It’s often said of artists that they need a solid job they can go back to once that artist thing doesn’t work out. For painter and scenic designer David Roberts (1796-1864), that solid job he could go back to was, in fact, painting, but house-painting, not fine art painting.
From the age of 10, Roberts was apprenticed to a house painter and decorator, and throughout the beginning of his long career, as various positions closed, went out of business, etc., he would return to house painting.
His first work in theatre design started in 1816 when he was painter and designer for a circus, accompanying them on their summer tours. When he had caught up on his duties, he was sometimes required to take the stage in the clown’ skits. In 1817 he was at the Pantheon Theatre in Edinburgh, until it failed in May 1817, whereupon he returned to house painting. The Pantheon reopened in 1818 but he couldn’t join them until the winter season because of his house-painting commitments. After a stint at the Theatre Royal in Edinburgh in 1821, he moved to London in 1822 to work first with the Coburg Theatre (now the Old Vic) and then the Theatre Royal, Drury Lane.
He also started a career as an oil painter and landscape artists and started to place paintings in exhibitions in Edinburgh and London.
He did work for the Royal Opera House at Covent Garden in 1827, including the sets for the London première of Mozart’s Die Entführung aus dem Serail, put on by the Charles Kemble Opera Company. He also did scenery for a pantomime depicting the naval victory of Navarino (which had been fought in October 1827 in Greece), and two panoramas that he executed jointly with William Clarkson Stanfield, who had worked with him at the Theatre Royal in London.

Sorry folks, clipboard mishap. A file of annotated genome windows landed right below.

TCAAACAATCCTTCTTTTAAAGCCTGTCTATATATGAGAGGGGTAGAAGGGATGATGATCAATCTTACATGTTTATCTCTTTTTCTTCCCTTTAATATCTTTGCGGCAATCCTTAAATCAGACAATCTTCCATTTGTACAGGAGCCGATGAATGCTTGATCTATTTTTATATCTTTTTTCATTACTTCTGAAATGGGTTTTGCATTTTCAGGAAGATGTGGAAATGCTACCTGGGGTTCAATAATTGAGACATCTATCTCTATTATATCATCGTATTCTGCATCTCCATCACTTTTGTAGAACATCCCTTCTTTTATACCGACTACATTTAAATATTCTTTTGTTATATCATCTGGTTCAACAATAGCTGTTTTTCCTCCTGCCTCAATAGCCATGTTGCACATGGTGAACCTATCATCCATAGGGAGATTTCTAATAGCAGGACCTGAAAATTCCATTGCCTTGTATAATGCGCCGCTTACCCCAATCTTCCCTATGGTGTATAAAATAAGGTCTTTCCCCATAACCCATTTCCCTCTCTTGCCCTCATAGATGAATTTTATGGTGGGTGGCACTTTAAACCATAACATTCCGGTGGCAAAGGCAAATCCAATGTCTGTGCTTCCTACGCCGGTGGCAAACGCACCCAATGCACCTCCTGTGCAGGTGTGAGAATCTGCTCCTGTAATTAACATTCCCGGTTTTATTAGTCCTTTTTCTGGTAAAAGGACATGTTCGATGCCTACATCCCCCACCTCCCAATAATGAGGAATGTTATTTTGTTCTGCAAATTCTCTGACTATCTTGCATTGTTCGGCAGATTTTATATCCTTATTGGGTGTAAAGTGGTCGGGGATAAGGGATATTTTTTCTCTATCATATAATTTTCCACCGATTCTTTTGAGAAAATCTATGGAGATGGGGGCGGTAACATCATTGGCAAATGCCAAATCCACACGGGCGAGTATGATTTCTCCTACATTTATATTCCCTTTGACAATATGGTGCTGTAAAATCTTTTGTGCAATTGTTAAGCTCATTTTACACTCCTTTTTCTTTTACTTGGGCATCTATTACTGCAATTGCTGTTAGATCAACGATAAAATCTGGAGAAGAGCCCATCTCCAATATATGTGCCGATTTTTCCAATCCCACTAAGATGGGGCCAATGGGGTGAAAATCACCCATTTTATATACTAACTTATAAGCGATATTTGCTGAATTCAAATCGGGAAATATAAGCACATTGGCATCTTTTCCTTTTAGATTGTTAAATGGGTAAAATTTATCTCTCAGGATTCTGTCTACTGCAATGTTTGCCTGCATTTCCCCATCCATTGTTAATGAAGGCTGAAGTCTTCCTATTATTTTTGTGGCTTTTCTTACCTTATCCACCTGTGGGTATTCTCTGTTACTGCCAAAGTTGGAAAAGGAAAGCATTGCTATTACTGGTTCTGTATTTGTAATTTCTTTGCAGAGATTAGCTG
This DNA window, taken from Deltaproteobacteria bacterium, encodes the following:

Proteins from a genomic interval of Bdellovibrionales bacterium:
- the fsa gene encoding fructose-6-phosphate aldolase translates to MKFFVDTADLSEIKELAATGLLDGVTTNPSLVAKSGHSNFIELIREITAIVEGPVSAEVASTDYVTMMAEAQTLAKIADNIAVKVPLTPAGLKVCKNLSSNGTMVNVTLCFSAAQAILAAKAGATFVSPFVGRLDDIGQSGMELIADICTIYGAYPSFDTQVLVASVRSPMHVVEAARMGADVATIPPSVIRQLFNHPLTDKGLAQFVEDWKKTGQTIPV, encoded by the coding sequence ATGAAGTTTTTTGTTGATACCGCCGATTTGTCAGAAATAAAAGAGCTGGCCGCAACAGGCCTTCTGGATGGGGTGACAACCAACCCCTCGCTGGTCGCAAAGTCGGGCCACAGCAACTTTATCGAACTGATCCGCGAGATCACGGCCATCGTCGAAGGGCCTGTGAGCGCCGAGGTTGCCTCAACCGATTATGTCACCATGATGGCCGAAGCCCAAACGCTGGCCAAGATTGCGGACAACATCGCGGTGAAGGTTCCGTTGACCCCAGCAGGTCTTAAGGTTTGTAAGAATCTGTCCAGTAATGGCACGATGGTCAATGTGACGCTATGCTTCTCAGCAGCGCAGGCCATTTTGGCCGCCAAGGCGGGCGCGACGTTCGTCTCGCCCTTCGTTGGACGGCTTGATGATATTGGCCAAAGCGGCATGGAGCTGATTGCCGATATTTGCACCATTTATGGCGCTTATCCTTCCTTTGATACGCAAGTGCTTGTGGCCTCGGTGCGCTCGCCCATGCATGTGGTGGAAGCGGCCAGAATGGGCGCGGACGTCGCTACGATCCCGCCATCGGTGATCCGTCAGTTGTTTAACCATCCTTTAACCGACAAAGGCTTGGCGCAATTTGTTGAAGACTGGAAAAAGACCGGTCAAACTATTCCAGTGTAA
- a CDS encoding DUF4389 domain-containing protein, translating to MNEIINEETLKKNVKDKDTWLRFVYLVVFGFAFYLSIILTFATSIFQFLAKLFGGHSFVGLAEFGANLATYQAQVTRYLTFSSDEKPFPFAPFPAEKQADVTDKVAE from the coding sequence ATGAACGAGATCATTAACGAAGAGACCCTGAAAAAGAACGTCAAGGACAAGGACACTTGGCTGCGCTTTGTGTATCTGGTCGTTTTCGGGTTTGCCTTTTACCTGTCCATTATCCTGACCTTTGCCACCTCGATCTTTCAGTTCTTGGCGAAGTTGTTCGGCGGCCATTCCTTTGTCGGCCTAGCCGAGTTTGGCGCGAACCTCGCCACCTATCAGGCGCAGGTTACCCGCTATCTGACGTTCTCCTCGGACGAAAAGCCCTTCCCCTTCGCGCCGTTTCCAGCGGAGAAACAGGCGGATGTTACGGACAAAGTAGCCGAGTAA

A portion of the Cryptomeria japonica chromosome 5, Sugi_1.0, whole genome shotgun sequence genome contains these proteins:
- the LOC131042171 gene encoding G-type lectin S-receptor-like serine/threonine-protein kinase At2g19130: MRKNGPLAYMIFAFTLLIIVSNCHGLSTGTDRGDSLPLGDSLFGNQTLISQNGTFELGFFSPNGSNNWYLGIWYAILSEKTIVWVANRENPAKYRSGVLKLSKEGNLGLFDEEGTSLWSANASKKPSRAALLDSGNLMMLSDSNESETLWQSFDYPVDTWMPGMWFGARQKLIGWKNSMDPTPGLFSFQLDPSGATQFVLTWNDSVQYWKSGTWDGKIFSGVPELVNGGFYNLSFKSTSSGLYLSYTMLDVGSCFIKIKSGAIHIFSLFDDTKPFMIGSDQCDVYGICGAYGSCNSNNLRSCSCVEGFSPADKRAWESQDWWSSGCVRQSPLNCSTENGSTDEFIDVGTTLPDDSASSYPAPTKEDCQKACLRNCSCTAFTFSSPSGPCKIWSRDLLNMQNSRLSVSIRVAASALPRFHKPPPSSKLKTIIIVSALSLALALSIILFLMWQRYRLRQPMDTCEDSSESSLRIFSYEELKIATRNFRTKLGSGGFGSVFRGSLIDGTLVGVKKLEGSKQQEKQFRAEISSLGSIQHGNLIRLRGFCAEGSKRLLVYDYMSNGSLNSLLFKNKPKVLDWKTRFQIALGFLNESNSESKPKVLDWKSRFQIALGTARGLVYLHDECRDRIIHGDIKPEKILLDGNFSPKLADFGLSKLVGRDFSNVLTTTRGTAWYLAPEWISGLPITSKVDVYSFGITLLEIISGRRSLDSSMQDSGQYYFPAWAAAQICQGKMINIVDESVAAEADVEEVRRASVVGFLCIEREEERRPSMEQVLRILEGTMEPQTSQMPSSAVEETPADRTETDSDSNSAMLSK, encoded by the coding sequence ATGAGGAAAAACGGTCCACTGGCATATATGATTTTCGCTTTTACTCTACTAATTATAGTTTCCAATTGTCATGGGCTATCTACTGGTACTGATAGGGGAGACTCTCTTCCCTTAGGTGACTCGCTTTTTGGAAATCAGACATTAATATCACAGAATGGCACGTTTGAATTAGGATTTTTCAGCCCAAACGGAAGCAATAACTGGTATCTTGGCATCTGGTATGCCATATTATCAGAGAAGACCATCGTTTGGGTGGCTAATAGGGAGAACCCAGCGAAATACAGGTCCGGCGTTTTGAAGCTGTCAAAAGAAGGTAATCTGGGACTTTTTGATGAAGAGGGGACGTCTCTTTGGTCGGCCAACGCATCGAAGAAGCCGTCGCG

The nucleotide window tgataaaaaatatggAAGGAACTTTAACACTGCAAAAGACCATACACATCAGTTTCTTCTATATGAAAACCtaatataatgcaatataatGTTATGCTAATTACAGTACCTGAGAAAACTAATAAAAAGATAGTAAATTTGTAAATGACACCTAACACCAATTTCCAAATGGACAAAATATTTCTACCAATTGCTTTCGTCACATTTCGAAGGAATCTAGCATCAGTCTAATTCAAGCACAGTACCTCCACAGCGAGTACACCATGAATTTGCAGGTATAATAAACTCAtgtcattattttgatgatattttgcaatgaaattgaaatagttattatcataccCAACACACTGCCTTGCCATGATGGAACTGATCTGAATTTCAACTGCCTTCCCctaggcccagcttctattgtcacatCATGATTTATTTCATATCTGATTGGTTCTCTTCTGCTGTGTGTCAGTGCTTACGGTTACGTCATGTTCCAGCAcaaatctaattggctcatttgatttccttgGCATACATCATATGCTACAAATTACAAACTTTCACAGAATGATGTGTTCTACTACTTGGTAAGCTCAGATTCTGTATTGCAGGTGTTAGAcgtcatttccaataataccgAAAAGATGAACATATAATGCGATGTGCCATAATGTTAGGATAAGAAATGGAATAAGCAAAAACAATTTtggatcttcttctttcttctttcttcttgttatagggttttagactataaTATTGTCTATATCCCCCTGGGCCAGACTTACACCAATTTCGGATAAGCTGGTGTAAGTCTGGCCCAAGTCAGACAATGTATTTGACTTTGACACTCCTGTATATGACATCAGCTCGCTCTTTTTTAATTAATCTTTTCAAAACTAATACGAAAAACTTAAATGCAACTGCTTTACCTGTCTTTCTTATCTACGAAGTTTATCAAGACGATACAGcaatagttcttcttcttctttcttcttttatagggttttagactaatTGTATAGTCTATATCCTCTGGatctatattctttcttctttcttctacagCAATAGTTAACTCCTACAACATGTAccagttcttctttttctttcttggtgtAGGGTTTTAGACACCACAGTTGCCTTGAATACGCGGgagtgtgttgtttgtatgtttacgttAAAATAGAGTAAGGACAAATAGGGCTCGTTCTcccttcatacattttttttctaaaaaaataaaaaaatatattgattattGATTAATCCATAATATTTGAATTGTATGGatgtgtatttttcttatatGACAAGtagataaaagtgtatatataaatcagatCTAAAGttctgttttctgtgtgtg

Mozart: Die Entführung aus dem Serail: Overture (Vienna Symphony Orchestra; Bruno Weil, cond.)
His fine art work took him outside England and soon his paintings depicted scenes from France, the Low Countries, Spain, and Morocco. The artist J.M.W. Turner finally persuaded him to abandon his theatre work and to devote himself full-time to his art. In 1838, Roberts set sail for Egypt – his goal was to amass a significant portfolio of images that he could then sell to the public. Egypt was much in vogue and collectors wanted anything they could get – from drawings and watercolours to full paintings.
In many ways, his images of the Middle East, published as lithographs in his books Sketches in the Holy Land and Syria, 1842–1849 and in his Egypt & Nubia series, became the pictures many people held as their imagined Middle East. In this picture of Cairo, for example, we can admire the fine architecture while also investigating what’s happening on street level.
Similarly, in his 1841 painting of the Temple of Dendera, we have the massive column heads looking at us, while in the foreground, two women play musical instruments. This is the romance of the East, where we can imagine ourselves exploring the half-buried temple, with the sound of the oud and drum in our ears.
From apprentice house-painter in 1806 to President of the Society of British Artists in 1831 to being full member of the Royal Academy in 1841 – this was a career that saw each step take him closer to the top of his field.
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